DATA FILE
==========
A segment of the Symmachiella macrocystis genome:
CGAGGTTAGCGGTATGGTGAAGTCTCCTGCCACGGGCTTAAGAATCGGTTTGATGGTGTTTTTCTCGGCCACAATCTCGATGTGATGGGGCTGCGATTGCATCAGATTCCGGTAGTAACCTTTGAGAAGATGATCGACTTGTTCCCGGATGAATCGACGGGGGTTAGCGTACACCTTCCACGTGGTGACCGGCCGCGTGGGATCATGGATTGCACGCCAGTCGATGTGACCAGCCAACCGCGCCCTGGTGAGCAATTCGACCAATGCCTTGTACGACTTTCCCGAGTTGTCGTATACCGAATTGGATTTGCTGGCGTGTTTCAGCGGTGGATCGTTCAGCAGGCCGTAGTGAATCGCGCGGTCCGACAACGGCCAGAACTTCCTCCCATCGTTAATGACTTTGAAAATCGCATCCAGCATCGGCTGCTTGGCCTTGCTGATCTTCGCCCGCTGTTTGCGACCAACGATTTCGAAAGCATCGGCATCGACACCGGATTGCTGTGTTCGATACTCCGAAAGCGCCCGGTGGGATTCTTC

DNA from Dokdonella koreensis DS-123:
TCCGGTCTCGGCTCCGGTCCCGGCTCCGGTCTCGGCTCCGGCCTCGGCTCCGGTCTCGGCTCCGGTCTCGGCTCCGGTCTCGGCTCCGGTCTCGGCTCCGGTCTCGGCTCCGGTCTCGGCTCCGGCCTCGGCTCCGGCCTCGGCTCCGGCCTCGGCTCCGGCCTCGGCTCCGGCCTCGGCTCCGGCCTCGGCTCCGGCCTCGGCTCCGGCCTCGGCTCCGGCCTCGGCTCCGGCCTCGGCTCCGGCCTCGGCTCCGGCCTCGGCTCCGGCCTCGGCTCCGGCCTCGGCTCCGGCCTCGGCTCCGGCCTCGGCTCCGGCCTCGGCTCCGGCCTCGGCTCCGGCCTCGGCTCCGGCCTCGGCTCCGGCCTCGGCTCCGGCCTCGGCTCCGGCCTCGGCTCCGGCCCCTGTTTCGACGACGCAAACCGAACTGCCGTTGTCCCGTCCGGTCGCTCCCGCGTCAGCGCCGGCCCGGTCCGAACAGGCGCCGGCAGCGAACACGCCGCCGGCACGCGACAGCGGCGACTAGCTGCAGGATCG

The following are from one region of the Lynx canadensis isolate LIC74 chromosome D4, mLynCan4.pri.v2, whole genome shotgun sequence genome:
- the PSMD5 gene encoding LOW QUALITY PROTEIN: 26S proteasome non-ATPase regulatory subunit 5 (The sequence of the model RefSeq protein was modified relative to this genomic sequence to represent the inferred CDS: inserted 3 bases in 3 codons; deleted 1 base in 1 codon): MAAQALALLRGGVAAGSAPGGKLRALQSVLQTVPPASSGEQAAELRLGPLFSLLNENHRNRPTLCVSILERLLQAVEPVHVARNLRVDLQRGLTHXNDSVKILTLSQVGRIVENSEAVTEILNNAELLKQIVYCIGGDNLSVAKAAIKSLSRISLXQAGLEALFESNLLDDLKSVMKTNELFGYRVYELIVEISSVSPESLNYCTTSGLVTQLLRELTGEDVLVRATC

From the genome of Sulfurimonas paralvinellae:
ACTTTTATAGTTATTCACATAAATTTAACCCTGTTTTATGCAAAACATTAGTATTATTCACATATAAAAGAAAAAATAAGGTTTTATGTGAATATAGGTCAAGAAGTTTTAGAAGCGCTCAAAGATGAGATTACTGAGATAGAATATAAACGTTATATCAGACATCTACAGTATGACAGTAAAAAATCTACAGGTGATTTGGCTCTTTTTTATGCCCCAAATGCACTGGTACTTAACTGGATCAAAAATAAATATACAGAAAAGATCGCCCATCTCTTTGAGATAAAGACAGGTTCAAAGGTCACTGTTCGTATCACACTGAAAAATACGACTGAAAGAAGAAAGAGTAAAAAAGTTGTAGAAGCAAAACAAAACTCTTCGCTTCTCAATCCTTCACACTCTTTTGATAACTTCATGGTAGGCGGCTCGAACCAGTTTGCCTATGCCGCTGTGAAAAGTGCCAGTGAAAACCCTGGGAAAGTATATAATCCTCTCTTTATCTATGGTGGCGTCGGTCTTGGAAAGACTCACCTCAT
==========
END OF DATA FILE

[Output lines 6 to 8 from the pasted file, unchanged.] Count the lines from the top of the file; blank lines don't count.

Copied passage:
- the PSMD5 gene encoding LOW QUALITY PROTEIN: 26S proteasome non-ATPase regulatory subunit 5 (The sequence of the model RefSeq protein was modified relative to this genomic sequence to represent the inferred CDS: inserted 3 bases in 3 codons; deleted 1 base in 1 codon): MAAQALALLRGGVAAGSAPGGKLRALQSVLQTVPPASSGEQAAELRLGPLFSLLNENHRNRPTLCVSILERLLQAVEPVHVARNLRVDLQRGLTHXNDSVKILTLSQVGRIVENSEAVTEILNNAELLKQIVYCIGGDNLSVAKAAIKSLSRISLXQAGLEALFESNLLDDLKSVMKTNELFGYRVYELIVEISSVSPESLNYCTTSGLVTQLLRELTGEDVLVRATC

From the genome of Sulfurimonas paralvinellae:
ACTTTTATAGTTATTCACATAAATTTAACCCTGTTTTATGCAAAACATTAGTATTATTCACATATAAAAGAAAAAATAAGGTTTTATGTGAATATAGGTCAAGAAGTTTTAGAAGCGCTCAAAGATGAGATTACTGAGATAGAATATAAACGTTATATCAGACATCTACAGTATGACAGTAAAAAATCTACAGGTGATTTGGCTCTTTTTTATGCCCCAAATGCACTGGTACTTAACTGGATCAAAAATAAATATACAGAAAAGATCGCCCATCTCTTTGAGATAAAGACAGGTTCAAAGGTCACTGTTCGTATCACACTGAAAAATACGACTGAAAGAAGAAAGAGTAAAAAAGTTGTAGAAGCAAAACAAAACTCTTCGCTTCTCAATCCTTCACACTCTTTTGATAACTTCATGGTAGGCGGCTCGAACCAGTTTGCCTATGCCGCTGTGAAAAGTGCCAGTGAAAACCCTGGGAAAGTATATAATCCTCTCTTTATCTATGGTGGCGTCGGTCTTGGAAAGACTCACCTCAT